The Mommy Bloggers: Why Are They So Bad?

I read a disturbing article recently, bashing “mommy bloggers”. Somewhere along the way, we’ve labeled mothers who write, on blogs and/or elsewhere, with an awful name and lumped them into a group together, as if they all have the same goals, ideas, or talents.

I’ve only been writing for a couple of years now, and originally, I thought it would be to make some money. As it turns out, I’ve switched tracks and simply fallen in love with writing. Yes, just the process. I’ve made a little bit of money (not much, truly), and I’ve been published on several sites other than my own, but I don’t think that’s what drives me. I love sharing my life. I love encouraging and positively challenging others. I love sharing the Gospel. I love connecting with other women, parents, writers, and Jesus-followers.

You see, when I started writing my blog, the first thing I did was start reading others’ blogs. Like, a lot of them. So now, I have people whose words I truly admire, aspire to emulate, or simply laugh out loud while reading. I’ve enjoyed getting to know these other writers, and even becoming friends with several of them. I’ve seen their children grow, and their families get larger. I’ve seen hard times fall upon them and I’ve seen them pray and wade themselves back out of them. They have likely seen all these things in my life as well.

What I’ve learned is that other people like to connect, too. We all like to know we aren’t the only ones. We like to see that someone has made it through the stage of life that we feel we are stuck in. Parents really like to connect, because there is often wisdom to be gleaned from other parents, or at the very least, some encouragement that “This too shall pass.” We tend to feel we are stuck in some rut or another, with a tantrum-throwing toddler or an eye-rolling teenager. We love reading that someone else is also dealing with those issues. It reiterates the humanity of the situation for us.

So, “Mommy Bloggers”, I say this to you: I appreciate you. I appreciate your realness, your humor, your honest distress and the encouragement you’ve given. I can only hope that my words and the sharing of my life have encouraged, amused, and provoked thought in you, as well.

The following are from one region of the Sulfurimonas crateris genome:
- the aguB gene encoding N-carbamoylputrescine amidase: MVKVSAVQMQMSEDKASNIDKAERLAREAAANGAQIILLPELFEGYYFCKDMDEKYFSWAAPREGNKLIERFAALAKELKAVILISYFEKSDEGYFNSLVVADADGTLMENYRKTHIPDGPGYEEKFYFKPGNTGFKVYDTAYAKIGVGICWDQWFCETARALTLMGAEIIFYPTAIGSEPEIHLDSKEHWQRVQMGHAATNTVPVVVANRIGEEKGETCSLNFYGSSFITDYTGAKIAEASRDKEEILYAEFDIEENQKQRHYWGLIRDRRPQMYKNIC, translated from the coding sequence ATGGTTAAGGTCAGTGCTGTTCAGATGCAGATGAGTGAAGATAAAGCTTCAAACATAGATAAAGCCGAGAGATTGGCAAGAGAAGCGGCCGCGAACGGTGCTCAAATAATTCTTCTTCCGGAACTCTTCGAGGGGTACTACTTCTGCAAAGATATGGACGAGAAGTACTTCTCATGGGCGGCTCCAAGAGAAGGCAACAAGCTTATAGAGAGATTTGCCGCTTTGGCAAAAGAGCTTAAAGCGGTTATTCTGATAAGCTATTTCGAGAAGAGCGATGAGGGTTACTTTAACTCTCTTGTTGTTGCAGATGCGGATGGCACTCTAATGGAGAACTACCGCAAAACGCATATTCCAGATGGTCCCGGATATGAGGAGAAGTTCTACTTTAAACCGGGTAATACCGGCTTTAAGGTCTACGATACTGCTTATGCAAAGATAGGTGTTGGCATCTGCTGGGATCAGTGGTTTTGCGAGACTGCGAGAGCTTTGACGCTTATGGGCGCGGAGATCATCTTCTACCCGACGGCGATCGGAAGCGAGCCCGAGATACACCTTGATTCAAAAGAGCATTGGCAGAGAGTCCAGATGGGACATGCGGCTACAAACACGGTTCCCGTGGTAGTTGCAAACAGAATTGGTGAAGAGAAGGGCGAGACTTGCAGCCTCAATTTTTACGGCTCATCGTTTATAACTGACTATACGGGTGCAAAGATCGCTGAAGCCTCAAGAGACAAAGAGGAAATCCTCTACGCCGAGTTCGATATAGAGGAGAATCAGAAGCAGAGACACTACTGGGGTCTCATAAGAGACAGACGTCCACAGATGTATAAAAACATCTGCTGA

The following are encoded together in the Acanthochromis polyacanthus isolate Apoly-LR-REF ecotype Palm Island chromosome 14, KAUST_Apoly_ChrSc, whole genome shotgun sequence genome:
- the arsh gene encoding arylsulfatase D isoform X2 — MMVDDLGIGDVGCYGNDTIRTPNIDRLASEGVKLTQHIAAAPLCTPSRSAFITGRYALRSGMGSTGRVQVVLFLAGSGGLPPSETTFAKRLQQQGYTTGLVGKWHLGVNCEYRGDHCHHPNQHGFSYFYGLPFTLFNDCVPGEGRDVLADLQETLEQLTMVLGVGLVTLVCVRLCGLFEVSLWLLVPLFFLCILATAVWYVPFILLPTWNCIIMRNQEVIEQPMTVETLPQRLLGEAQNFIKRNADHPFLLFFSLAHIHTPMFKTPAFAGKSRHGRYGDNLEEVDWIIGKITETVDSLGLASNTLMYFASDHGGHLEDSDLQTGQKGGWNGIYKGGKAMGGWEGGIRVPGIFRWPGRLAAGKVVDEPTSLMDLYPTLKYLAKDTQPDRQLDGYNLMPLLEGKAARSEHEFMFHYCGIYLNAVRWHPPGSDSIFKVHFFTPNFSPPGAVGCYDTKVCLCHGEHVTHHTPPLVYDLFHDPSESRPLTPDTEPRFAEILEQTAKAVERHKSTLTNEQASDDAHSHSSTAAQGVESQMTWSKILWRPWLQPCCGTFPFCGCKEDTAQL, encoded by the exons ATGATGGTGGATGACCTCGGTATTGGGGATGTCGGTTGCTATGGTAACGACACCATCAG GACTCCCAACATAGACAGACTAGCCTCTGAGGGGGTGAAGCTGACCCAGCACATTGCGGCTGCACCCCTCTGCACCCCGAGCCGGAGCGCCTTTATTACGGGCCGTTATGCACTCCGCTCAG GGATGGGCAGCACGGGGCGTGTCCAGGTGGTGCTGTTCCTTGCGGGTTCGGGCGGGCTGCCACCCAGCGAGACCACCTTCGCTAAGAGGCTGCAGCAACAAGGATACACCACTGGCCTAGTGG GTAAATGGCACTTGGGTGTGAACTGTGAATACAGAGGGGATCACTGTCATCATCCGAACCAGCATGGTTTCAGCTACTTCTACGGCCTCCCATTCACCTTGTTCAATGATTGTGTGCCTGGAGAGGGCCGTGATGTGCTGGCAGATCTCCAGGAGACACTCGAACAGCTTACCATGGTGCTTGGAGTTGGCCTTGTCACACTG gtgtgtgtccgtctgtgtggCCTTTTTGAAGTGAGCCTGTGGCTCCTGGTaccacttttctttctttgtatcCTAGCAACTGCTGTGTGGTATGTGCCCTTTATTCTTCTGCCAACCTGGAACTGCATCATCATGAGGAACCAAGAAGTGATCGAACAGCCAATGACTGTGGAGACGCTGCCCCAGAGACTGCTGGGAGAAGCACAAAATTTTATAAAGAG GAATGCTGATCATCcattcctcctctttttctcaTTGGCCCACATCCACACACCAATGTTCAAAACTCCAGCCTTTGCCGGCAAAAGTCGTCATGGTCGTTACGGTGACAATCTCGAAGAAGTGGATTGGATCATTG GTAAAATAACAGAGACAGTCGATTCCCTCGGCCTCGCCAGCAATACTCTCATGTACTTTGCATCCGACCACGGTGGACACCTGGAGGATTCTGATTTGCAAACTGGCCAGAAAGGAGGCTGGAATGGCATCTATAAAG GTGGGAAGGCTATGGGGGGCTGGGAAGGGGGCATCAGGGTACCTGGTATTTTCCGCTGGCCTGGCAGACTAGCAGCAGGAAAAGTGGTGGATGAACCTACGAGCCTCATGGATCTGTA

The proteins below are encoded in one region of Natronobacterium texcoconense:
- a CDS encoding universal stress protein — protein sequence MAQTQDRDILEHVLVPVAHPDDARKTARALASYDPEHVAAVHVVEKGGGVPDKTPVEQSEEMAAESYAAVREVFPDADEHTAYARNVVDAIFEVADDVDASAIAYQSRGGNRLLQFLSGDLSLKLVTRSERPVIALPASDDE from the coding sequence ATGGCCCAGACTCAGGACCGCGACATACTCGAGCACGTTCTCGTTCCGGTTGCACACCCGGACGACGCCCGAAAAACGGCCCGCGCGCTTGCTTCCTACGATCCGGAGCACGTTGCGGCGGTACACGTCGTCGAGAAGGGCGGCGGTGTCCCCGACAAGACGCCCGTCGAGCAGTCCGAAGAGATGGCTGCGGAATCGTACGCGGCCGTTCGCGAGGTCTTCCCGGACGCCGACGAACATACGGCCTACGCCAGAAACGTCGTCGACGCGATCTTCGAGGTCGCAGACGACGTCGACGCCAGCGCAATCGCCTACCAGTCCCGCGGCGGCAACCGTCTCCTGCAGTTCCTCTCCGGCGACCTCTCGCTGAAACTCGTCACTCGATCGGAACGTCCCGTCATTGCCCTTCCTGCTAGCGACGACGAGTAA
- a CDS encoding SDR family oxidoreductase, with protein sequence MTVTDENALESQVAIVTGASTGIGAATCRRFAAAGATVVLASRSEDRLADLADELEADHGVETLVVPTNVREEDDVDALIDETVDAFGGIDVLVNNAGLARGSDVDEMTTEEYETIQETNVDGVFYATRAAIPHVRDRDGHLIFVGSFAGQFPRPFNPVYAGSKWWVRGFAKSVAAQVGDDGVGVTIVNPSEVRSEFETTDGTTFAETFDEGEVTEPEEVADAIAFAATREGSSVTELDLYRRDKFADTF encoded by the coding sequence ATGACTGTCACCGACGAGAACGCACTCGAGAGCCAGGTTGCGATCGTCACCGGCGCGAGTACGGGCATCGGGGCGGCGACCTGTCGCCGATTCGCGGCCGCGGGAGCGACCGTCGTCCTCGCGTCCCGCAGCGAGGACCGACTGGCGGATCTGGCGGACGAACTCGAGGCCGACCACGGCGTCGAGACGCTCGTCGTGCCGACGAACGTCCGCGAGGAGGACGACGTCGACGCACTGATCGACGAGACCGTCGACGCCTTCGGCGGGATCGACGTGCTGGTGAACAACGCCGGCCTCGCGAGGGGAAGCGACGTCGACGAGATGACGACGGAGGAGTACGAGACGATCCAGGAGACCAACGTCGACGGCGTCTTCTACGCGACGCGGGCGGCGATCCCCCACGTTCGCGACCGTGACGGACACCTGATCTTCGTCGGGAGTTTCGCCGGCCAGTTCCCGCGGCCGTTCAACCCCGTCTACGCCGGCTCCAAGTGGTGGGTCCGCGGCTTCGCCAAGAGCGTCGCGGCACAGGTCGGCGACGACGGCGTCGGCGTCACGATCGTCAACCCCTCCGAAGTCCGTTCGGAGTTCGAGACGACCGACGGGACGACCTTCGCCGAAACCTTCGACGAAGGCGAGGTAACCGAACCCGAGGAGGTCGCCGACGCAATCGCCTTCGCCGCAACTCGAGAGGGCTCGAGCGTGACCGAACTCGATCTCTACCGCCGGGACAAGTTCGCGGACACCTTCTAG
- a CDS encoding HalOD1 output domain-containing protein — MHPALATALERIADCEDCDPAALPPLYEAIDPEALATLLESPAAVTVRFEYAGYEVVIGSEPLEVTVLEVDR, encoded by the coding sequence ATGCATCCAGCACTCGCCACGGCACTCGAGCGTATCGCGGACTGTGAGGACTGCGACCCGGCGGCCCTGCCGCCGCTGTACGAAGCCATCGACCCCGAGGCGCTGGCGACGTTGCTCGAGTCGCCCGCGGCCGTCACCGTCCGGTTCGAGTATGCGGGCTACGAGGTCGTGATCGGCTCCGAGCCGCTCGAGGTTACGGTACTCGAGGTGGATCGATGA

7 thoughts on “The Mommy Bloggers: Why Are They So Bad?”

  1. I saw the article too, and realized that this woman took more importance from stats than from connections. I couldn’t help but feel like she was lonely. I read a few other of her posts and not only do they fly in the face of what she was complaining about, they also seemed desperately hurt and lonely too. I’ll never have a viral blogpost (and that now seems like something I’d never want to have either), thousands of followers or endless offers of product or cash from sponsors. But I know who is reading, and I know the names of their kids, their struggles and their victories, and that is more important to me.

    Liked by 1 person

    1. She must’ve had a bad experience that she didn’t bring up in that article. Or else a come to Jesus of some sort. And I agree with you… I try to make connections and love on my people, and when I leave comments, I try to be sincere and worthwhile in what I’m saying. “Going viral” seems desirable until you see the sorts of things that “make it”.


  2. I read her article on the weekend and I agreed with some of her thoughts re: sponsored posts/not compromising your principles along the way, but I disagreed with the lumping together of all “mommy bloggers” – I have connected with and enjoyed reading so many blogs by moms – some of whom don’t monetize at all and others who have successfully balanced that with their own voice in a way that I really believe is genuine. I think it’s always risky making big generalizations. Especially about writing – which people (including moms) do for many reasons.

    I enjoyed – and agreed – with so much of what you’ve said here about blogging and why I do it/what I get out of it.

    Liked by 1 person

    1. Definitely- don’t sell out, especially if that wasn’t your plan. I did agree that sometimes it’s easy to get swept up in it. I sometimes feel the pressure to crank out a product even when I’m not feeling it about anything, and I have to step back.

      Liked by 1 person

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